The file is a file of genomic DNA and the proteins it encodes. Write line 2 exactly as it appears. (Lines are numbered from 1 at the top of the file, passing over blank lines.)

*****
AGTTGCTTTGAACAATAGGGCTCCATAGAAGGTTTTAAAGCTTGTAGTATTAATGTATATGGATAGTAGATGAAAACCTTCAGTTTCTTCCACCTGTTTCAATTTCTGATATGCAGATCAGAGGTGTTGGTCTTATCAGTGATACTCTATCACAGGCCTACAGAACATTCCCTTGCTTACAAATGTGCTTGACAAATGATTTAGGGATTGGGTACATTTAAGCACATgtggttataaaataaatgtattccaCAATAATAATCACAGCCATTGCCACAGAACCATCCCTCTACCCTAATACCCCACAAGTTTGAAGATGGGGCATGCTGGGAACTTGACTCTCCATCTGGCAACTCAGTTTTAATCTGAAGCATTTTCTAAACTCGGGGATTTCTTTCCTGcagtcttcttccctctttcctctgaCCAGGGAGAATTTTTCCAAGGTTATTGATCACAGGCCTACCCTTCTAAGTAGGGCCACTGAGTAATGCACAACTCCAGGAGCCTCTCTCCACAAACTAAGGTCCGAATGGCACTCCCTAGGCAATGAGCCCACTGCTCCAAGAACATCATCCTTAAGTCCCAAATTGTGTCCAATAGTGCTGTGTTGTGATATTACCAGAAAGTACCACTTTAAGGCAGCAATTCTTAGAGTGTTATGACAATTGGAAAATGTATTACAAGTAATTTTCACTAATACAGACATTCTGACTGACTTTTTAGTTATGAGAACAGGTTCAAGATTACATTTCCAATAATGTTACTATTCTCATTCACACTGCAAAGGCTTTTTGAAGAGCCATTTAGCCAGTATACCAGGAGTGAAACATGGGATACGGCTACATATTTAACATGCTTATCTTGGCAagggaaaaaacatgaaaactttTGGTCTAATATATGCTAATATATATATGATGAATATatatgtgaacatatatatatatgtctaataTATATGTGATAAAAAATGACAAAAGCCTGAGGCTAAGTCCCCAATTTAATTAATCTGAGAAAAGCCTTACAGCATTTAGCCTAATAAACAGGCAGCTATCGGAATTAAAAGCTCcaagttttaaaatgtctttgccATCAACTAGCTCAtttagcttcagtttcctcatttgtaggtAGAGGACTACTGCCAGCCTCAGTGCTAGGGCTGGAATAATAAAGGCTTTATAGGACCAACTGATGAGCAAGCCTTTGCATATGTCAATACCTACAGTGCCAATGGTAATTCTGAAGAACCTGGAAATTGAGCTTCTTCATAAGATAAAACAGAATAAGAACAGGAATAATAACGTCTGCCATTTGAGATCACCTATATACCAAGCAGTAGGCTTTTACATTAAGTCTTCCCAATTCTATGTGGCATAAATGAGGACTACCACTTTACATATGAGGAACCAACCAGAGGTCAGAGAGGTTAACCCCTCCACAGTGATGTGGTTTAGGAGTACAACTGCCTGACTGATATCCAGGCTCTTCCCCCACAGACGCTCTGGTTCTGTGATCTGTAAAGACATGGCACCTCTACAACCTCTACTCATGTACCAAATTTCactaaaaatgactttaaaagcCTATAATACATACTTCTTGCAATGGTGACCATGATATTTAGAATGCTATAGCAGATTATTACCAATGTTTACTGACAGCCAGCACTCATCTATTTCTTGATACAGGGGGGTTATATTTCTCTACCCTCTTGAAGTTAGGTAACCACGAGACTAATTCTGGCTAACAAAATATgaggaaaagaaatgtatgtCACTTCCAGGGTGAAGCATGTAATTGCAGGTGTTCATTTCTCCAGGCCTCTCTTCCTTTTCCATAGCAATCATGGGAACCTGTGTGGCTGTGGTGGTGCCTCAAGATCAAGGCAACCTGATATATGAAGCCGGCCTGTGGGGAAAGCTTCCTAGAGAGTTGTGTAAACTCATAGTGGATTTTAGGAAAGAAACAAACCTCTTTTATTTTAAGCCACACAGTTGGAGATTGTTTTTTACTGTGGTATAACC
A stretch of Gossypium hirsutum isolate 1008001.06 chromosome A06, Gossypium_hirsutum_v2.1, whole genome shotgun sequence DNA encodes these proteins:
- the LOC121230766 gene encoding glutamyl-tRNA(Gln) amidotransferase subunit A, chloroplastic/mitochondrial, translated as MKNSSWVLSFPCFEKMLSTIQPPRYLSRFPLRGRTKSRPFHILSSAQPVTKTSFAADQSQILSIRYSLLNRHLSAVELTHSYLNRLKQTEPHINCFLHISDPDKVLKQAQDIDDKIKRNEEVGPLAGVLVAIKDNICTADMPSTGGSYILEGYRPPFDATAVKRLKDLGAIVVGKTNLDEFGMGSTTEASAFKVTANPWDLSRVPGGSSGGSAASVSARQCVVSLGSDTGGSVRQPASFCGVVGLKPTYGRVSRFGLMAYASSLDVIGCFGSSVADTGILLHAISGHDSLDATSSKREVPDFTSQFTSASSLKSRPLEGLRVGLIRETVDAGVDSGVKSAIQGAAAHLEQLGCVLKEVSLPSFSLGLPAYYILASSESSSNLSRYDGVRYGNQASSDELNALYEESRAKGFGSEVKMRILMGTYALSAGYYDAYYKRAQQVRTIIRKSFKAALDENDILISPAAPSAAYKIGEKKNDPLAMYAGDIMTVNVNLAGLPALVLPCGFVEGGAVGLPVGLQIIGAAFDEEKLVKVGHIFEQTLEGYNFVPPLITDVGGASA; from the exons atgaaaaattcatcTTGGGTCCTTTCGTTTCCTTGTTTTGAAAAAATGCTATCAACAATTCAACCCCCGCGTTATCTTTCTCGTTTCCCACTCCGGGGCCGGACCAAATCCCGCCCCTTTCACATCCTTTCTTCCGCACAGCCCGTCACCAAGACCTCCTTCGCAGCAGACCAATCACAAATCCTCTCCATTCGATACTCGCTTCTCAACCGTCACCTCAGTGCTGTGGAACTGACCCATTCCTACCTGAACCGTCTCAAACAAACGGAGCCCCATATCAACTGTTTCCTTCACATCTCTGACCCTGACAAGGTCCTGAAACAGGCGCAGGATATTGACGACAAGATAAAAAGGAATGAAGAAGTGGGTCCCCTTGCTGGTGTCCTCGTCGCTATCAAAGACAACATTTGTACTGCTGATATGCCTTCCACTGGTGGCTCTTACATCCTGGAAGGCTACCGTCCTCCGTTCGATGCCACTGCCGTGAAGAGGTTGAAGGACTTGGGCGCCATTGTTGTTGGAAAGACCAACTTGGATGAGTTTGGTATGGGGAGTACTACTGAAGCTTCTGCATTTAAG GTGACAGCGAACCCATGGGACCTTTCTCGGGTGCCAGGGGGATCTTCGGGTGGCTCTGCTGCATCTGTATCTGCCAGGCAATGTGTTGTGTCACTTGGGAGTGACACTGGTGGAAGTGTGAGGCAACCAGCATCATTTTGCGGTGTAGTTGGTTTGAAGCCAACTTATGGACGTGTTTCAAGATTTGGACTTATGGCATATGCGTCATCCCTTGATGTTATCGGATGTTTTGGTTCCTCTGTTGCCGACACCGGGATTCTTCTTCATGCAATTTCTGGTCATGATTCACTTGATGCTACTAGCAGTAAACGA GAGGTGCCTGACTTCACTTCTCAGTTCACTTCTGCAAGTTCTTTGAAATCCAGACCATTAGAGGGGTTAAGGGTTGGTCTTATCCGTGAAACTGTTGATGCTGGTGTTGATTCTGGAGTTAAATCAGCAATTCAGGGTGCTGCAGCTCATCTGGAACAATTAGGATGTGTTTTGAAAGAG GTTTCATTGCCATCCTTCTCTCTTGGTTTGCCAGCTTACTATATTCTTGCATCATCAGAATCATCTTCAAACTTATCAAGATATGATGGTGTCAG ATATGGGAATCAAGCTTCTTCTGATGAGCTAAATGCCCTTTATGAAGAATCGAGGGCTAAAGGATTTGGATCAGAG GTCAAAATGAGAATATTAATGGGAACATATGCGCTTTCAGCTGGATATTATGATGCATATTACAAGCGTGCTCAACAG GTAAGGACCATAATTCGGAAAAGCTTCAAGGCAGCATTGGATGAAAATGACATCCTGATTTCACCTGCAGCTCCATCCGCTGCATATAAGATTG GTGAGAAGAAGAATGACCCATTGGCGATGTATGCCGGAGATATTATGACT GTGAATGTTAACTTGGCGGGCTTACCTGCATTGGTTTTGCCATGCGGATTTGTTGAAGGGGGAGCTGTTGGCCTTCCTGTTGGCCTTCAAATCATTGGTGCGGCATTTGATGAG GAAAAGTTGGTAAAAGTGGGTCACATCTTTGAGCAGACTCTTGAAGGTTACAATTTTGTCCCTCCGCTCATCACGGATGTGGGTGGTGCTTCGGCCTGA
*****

A stretch of Gossypium hirsutum isolate 1008001.06 chromosome A06, Gossypium_hirsutum_v2.1, whole genome shotgun sequence DNA encodes these proteins: